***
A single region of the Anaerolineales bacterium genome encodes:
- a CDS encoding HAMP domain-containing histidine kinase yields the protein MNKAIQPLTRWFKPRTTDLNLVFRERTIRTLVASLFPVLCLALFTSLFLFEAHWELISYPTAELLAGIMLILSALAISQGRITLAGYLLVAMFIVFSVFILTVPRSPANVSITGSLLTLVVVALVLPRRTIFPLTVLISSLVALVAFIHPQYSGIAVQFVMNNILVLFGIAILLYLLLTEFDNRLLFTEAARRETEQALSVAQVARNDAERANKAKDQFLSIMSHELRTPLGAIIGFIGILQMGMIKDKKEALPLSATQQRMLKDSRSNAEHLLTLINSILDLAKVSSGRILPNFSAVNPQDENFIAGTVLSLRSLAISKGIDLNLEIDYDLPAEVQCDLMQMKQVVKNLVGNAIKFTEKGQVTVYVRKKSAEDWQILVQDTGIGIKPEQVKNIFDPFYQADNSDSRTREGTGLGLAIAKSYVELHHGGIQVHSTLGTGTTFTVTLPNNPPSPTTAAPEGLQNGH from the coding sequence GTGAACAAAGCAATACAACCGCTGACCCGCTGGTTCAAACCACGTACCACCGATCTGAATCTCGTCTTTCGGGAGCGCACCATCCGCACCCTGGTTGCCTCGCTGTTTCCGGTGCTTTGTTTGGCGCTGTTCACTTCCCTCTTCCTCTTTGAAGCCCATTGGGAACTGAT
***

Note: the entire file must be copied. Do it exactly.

A single region of the Anaerolineales bacterium genome encodes:
- a CDS encoding HAMP domain-containing histidine kinase yields the protein MNKAIQPLTRWFKPRTTDLNLVFRERTIRTLVASLFPVLCLALFTSLFLFEAHWELISYPTAELLAGIMLILSALAISQGRITLAGYLLVAMFIVFSVFILTVPRSPANVSITGSLLTLVVVALVLPRRTIFPLTVLISSLVALVAFIHPQYSGIAVQFVMNNILVLFGIAILLYLLLTEFDNRLLFTEAARRETEQALSVAQVARNDAERANKAKDQFLSIMSHELRTPLGAIIGFIGILQMGMIKDKKEALPLSATQQRMLKDSRSNAEHLLTLINSILDLAKVSSGRILPNFSAVNPQDENFIAGTVLSLRSLAISKGIDLNLEIDYDLPAEVQCDLMQMKQVVKNLVGNAIKFTEKGQVTVYVRKKSAEDWQILVQDTGIGIKPEQVKNIFDPFYQADNSDSRTREGTGLGLAIAKSYVELHHGGIQVHSTLGTGTTFTVTLPNNPPSPTTAAPEGLQNGH from the coding sequence GTGAACAAAGCAATACAACCGCTGACCCGCTGGTTCAAACCACGTACCACCGATCTGAATCTCGTCTTTCGGGAGCGCACCATCCGCACCCTGGTTGCCTCGCTGTTTCCGGTGCTTTGTTTGGCGCTGTTCACTTCCCTCTTCCTCTTTGAAGCCCATTGGGAACTGAT